Can Guillermo Rigondeaux Finish His Run at 122?

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by Cliff Rold

Lineal Jr. featherweight king Guillermo Rigondeaux (18-1, 12 KO) didn’t make any new fans when he surrendered in the corner after six rounds against Vasyl Lomachenko last December. His trip to Jr. lightweight was well promoted, drew a nice crowd at the arena, and succeeded in terms of television ratings.

In the ring, it was a nightmare for perception of the cerebral Cuban. On his biggest stage in years, what was witnessed was, for many, largely dispassionate with a finish too rational for what is often an irrational endeavor.

Considering the years he’s given to the game, first as an amateur phenom, one would assume it’s not the lasting memory the 38-year old Rigondeaux would want to leave behind. To his fortune, the division that has been his professional home since defecting to the free world is heating up at the perfect time for a twilight run.

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After the Donaire fight, none of the rest of the best at 122 lbs seemed all to interested in finding out whether they could be the very best in the class. It paid fine enough, and there were enough other hard nights around, not to chase that riddle. 

As BoxingScene’s Jake Donovan reminded earlier this week, one can view Rigondeaux-Ceja as far more than a sanctioning body eliminator. The Cuban has never lost at 122 lbs. Significantly, Rigondeaux is 6-0 in the division since he defeated widely recognized world champion Nonito Donaire in their April 2013 unification match.

In a purist sense, every time Rigondeaux competes at 122 lbs. he is defending his historical claim to the crown. A win over Julio Ceja (32-3, 28 KO) on Sunday night (8 PM EST) would mark seven defenses for Rigondeaux. It also sets the stage for a shot at one of the best in his class right now: WBC titlist Rey Vargas (33-0, 22 KO).

That’s only one of a few vibrant options that could emerge for the admittedly aging Rigondeaux who is now boxing under the PBC umbrella. Here are five possible fights out there that could give Rigondeaux a chance to polish his run at Jr. featherweight,  perhaps replace the image of the Lomachenko loss, and breathe new life into the Cult of Rigo.

1.    Rey Vargas: As noted, if Rigondeaux gets by Ceja on Sunday, he will be the mandatory to Vargas, assuming Vargas gets by a title fight with Tomoki Kameda in July. Vargas is well regarded, ten years younger, and would present some dimensional issues for Rigondeaux in terms of height and reach. If Rigondeaux could give Vargas his first defeat, it would give teeth back to a lineal claim that is for now easily overlooked or disregarded by many.

 2.   Daniel Roman: Whether a Rigondeaux-Vargas fight could actually happen remains to be seen. Vargas-Kameda will be on DAZN, the same outlet that aired unified WBA/IBF titlist Danny Roman’s unification win over TJ Doheny. Roman (27-2-1, 10 KO) is having a hell of a run even if he remains one of the more unknown multi-belted men in recent years. Roman-Vargas might actually be easier to make but Roman’s style might mesh with Rigondeaux better than Vargas’ would while giving Rigondeaux a chance to regain the WBA belt that has been taken from him more than once without losing it in the ring.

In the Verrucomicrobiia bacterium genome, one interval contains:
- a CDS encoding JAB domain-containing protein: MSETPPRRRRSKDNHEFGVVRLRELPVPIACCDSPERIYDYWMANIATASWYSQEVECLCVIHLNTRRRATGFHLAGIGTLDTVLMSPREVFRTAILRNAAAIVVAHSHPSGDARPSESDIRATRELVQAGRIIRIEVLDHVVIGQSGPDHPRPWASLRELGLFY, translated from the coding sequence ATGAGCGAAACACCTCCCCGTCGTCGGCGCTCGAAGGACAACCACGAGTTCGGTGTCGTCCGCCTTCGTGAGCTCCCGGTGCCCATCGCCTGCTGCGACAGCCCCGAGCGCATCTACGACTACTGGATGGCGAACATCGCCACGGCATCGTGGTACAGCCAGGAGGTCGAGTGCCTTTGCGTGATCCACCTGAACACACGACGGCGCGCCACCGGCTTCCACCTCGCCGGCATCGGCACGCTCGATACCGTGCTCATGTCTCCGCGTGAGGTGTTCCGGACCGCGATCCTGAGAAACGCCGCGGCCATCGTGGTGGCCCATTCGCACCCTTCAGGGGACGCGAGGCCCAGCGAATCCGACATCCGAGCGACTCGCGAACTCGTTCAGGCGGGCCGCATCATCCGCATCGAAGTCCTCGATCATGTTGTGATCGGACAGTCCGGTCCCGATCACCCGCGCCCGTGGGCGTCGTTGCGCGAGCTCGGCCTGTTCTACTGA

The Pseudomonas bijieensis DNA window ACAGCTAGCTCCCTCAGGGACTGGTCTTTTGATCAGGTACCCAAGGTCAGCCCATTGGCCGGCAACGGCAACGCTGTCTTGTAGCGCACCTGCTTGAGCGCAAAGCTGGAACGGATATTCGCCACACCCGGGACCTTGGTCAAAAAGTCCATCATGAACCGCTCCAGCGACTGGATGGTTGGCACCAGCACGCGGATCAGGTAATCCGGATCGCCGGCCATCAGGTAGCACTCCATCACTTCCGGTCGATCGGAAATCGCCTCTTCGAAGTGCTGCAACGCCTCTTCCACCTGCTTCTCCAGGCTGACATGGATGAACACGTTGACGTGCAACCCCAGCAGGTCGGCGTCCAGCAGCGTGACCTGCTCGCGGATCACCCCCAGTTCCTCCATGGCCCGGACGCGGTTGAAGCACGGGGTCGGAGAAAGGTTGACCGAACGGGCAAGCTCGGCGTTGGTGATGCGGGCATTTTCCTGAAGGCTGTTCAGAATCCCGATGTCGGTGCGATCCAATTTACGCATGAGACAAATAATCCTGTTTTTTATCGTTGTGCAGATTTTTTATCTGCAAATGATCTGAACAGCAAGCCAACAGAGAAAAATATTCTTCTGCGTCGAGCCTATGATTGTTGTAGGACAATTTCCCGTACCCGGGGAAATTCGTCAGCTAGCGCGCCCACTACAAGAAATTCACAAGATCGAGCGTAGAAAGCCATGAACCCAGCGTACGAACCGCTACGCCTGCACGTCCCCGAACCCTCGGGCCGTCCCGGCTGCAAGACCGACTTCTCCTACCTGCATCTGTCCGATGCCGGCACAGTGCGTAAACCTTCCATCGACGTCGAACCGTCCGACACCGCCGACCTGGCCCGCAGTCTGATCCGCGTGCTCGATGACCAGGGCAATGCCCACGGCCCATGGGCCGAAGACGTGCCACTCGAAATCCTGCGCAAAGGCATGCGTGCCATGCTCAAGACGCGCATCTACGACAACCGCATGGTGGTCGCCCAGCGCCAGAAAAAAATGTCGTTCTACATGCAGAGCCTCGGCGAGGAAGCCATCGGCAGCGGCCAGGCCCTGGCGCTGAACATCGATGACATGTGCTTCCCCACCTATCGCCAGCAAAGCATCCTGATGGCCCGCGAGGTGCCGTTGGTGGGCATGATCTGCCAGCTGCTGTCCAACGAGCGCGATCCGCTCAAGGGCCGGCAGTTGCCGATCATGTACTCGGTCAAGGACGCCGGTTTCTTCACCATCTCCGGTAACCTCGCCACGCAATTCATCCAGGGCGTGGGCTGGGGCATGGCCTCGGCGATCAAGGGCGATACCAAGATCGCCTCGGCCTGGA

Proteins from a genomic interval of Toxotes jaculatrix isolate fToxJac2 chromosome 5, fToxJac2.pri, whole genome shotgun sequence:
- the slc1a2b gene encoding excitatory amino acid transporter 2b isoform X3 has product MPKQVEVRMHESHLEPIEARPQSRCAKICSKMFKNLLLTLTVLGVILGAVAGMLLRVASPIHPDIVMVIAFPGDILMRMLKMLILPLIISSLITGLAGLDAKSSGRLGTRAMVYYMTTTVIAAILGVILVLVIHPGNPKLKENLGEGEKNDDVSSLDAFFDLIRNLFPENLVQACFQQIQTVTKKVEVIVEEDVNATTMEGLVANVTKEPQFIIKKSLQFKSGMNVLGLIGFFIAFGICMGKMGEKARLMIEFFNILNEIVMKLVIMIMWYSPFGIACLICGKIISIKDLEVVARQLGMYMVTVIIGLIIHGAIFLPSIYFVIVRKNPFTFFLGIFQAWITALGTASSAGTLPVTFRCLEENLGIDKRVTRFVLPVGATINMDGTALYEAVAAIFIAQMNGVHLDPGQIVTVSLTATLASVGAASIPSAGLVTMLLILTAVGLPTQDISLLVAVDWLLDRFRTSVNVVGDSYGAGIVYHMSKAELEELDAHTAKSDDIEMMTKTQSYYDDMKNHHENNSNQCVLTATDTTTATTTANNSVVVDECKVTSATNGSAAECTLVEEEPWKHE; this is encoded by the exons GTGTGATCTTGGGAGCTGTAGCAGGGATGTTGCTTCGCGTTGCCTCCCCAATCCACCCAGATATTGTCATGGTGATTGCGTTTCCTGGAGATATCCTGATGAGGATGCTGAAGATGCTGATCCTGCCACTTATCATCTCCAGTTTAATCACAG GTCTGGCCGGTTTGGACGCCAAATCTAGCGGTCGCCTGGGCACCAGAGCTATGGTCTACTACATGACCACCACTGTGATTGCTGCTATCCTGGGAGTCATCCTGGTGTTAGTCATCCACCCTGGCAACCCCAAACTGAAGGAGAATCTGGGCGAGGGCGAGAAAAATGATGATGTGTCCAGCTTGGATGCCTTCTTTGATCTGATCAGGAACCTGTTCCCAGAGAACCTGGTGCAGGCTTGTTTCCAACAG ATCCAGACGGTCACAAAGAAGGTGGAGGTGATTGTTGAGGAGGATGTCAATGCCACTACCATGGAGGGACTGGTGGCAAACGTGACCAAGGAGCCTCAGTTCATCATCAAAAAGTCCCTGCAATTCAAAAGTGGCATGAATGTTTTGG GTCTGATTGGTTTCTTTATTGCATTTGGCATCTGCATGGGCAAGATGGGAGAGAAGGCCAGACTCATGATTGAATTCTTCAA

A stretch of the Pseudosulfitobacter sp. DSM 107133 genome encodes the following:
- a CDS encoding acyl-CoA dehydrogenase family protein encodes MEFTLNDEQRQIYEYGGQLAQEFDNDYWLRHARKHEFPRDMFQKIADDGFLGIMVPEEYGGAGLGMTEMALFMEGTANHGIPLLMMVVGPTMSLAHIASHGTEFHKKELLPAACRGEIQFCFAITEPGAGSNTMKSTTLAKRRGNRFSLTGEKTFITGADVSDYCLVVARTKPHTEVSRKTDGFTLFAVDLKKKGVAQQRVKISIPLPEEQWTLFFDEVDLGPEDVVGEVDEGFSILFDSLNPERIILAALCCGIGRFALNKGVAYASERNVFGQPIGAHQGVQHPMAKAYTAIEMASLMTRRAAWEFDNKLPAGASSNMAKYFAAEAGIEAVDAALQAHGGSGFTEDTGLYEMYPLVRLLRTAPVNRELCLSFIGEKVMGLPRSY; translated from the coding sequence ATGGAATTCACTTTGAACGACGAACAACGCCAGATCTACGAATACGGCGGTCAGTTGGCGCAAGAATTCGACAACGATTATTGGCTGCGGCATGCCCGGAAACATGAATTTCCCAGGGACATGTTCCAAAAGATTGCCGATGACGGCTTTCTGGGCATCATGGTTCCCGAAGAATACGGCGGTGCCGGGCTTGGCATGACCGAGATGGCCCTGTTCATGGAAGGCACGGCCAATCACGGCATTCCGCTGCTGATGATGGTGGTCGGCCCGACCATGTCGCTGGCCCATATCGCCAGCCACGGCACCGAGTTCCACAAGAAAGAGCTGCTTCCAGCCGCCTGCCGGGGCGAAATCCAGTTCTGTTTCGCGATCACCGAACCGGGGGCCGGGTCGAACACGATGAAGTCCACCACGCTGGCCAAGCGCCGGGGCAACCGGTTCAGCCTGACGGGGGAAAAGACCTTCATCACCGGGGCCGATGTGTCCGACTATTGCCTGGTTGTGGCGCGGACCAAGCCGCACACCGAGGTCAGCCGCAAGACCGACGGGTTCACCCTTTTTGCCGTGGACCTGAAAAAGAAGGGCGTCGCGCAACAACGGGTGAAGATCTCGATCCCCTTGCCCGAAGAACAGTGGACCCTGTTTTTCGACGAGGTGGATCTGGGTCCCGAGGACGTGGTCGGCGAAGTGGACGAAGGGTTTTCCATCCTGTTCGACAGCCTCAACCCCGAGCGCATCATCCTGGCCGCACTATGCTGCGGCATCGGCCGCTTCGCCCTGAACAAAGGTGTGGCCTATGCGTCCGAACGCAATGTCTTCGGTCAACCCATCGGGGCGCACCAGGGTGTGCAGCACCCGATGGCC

3.    Emmanuel Navarrete: The 24-year old Mexican (27-1, 23 KO) emerged from the pack to win the WBO belt against Isaac Dogboe and is an unlikely foe for Rigondeaux. Top Rank had an incentive to make the Lomachenko fight but might have other plans as Navarrete builds his place. That said, Navarrete is huge for the division, strong, and brings it in a way that he would force a fight and could be enhanced by a win over the Cuban. Maybe there is an incentive after all…

5.    Luis Nery: For the last two foes, we look down the scale and, of all the men listed so far, this could be the easiest to make. The former WBC bantamweight champion still hasn’t shaken the cloud of a failed PED test and then losing his title on the scale but Nery (29-0, 23 KO) has the sort of eye-popping talent to keep putting it farther behind. Nery is one of the Mexico’s best fighters right now and looked like an emerging pound-for-pound elite. PBC is putting him on cards with eyeballs and a Rigondeaux win would elevate him in the US…if he could get by the old man. A Nery win, given his age, would be highly impressive for Rigondeaux.

6.    The WBSS Winner: This might be the most intriguing option of all for Rigondeaux, no matter who wins. The finals of the 118 lb. tournament are set: WBA titlist Nonito Donaire (40-5, 26 KO) versus IBF titlist Naoya Inoue (18-0, 16 KO). It’s not certain the politics of boxing could allow for Rigondeaux to face the tournament winner but let’s ponder in a vacuum. If Donaire wins, you’d have a rivalry come full circle with a rematch no one expected and suddenly alive with value again. If Inoue wins, there is a chance for Inoue to see if he could take his prodigious power up one more division and be the first man to stop Rigondeaux. There is also a chance for Rigondeaux to shock a much younger fighter who, if he wins the WBSS and even before in some corners, is flirting with the top of the pound-for-pound charts.

Some of this might not be possible regardless of what happens Sunday night. None of it will be unless Rigondeaux gets by Julio Ceja.               

Cliff Rold is the Managing Editor of BoxingScene, a founding member of the Transnational Boxing Rankings Board, and a member of the Boxing Writers Association of America.  He can be reached at [email protected]




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